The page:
Tag Archives: review

Binge


I remember reading a book about writing a while ago in which the author talks about when a writer finds himself writing (or an editor reading) interminable passages to do with mists, fogs, white rooms, blank fields, empty plains, pristine seas. He called it the white room syndrome. A sure sign of an empty mind struggling to fill itself, of a writer with the desire to write, to capture the wild euphoria of ideas sparking further ideas but lacking the initial spark.

The last week has been me pretty much feeling like this.

Ok, I have had a nasty flu, one which wrings me out by 3pm and leaves me without an appetite for food or any activity but reading or watching crap sci-fi/fantasy and i’m ready for it to be over now but it seems that this has started up my latest sci-fi/fantasy reading binge.

For reasons I dont want to go into, I alternate between cycles of reading nothing but non-fiction and feeling engaged and analytical about well everything and periods of burying myself in the SF/F genre during which my brain activity sinks to mollusc level.

So far, in the last week or so, I’ve:

Read the latest Harry Potter which I found really really tedious and would have made me feel like I’d been ripped off if I’d actually bought it instead of stolen it from the web. But the ending was kinda cool and I’m hoping for a dark side HP next go, someone who actually uses spells that do the kind of things that Stephen Erikson’s mages can do and maybe a couple of Arnie-like one liners at some point, as in ‘Draco, you mo-fo’ or ‘Suck my wand, baby’ or well, you get the idea.

Read one of the latest Pratchett’s discworld novels “Going Postal”, a rant about the dubious business practices of monopolistic telecommunication companies, the destruction of venerable government owned postal institutions, the possibilities of renationalising essential infrastructure, the evils of international finance and the corruption but inevitable requirement of government regulation. Pratchett appears to be beginning to resemble the Mike Moore of the genre much as I like Pratchett (and detest Moore).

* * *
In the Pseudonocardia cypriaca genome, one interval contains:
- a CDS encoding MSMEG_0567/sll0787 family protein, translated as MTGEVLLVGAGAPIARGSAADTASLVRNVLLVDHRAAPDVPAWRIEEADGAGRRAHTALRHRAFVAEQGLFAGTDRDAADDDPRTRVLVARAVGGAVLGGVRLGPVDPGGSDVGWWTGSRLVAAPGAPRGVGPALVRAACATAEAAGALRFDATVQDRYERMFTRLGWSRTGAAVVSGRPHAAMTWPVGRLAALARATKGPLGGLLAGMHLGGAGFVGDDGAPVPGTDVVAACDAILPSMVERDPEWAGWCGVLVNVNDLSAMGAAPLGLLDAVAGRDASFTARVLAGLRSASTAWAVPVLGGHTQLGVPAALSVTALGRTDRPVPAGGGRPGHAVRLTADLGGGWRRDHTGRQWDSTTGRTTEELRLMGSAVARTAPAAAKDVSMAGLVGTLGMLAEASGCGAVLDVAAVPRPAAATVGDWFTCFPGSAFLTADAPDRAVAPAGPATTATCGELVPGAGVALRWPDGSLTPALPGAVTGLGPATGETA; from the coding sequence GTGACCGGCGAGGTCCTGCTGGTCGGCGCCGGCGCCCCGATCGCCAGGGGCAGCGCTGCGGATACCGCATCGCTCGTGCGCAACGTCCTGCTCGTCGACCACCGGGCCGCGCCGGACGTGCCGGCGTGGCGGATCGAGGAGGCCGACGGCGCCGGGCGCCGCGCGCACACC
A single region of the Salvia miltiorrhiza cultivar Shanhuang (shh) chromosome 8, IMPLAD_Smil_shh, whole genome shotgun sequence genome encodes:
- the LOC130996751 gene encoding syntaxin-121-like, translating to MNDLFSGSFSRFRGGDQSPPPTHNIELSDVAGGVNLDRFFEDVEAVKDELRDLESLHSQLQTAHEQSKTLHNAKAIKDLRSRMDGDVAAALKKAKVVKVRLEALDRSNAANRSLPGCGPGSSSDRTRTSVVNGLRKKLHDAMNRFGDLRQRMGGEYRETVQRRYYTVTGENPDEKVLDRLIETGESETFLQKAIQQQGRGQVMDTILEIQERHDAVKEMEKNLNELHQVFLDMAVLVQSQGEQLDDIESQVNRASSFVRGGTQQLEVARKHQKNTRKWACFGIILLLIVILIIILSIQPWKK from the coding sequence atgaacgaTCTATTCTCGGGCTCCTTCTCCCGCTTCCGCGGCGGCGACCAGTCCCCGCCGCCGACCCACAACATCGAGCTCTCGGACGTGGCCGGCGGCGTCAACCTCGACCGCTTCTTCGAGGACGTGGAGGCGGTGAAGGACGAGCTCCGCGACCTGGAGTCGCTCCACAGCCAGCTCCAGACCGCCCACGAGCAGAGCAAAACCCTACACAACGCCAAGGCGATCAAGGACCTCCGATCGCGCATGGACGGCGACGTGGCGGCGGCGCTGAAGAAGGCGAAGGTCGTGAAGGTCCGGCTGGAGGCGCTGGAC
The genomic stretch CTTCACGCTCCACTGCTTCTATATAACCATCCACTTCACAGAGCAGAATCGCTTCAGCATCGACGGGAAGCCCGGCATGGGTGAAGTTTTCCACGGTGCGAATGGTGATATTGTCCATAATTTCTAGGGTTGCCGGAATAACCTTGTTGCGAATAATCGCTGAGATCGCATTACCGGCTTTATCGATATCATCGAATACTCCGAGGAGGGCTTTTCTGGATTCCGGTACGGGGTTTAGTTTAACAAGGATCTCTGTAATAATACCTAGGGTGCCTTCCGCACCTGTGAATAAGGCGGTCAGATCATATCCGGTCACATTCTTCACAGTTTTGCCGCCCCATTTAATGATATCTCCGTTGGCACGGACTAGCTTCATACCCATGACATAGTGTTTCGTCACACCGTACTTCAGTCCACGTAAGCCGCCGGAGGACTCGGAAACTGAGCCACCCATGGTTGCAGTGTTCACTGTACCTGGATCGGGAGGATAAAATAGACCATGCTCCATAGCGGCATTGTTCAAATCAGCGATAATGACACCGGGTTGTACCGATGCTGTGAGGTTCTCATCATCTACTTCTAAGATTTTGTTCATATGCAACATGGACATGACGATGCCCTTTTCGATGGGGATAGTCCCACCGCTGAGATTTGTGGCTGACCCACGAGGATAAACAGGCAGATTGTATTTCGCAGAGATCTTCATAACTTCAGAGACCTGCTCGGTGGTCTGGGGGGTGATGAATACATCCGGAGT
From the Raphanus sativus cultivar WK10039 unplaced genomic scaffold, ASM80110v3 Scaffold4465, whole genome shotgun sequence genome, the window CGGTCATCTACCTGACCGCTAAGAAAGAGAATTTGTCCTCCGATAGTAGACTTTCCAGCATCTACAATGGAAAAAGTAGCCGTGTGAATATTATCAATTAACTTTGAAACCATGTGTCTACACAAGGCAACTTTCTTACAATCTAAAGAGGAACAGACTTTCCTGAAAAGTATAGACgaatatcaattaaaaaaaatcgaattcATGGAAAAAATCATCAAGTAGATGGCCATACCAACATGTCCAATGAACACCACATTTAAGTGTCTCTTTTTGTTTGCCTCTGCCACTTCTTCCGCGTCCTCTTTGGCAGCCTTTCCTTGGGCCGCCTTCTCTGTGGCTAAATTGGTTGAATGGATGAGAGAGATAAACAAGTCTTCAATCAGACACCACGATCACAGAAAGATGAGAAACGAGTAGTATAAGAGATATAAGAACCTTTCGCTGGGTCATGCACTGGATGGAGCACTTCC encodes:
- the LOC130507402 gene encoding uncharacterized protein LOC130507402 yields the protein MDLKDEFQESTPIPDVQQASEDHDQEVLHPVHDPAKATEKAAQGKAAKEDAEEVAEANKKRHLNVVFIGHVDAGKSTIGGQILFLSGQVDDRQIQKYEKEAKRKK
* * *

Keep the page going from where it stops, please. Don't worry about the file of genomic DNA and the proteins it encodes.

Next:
Read the latest instalment to the severely anti-heroic, very darkly funny and quite nasty but unfortunately somewhat self-indulgent sir apropos of nothing series which ends in a nuclear cloud devastating all of the main characters bar the protagonist (hoorah!). If only he wrote better.

Read a by the numbers gallant knightes, ye olde merrie fantasie kingdome bodice ripper from Luis McMaster Bujold titled Paladin of Souls where everyone is so wholesome and there’s such prime American moral rectitude behind it all that it made me wish for a similar nuclear armageddon ending preferably very close to the author’s home. Gah. There’s a scene where the heroine jerks off a ensorceled sleeping hero or I think she jerks him off but is written so tastefully that it’s like reading about your Aunt Martha dunking her arnott’s biscuit in tepid tea.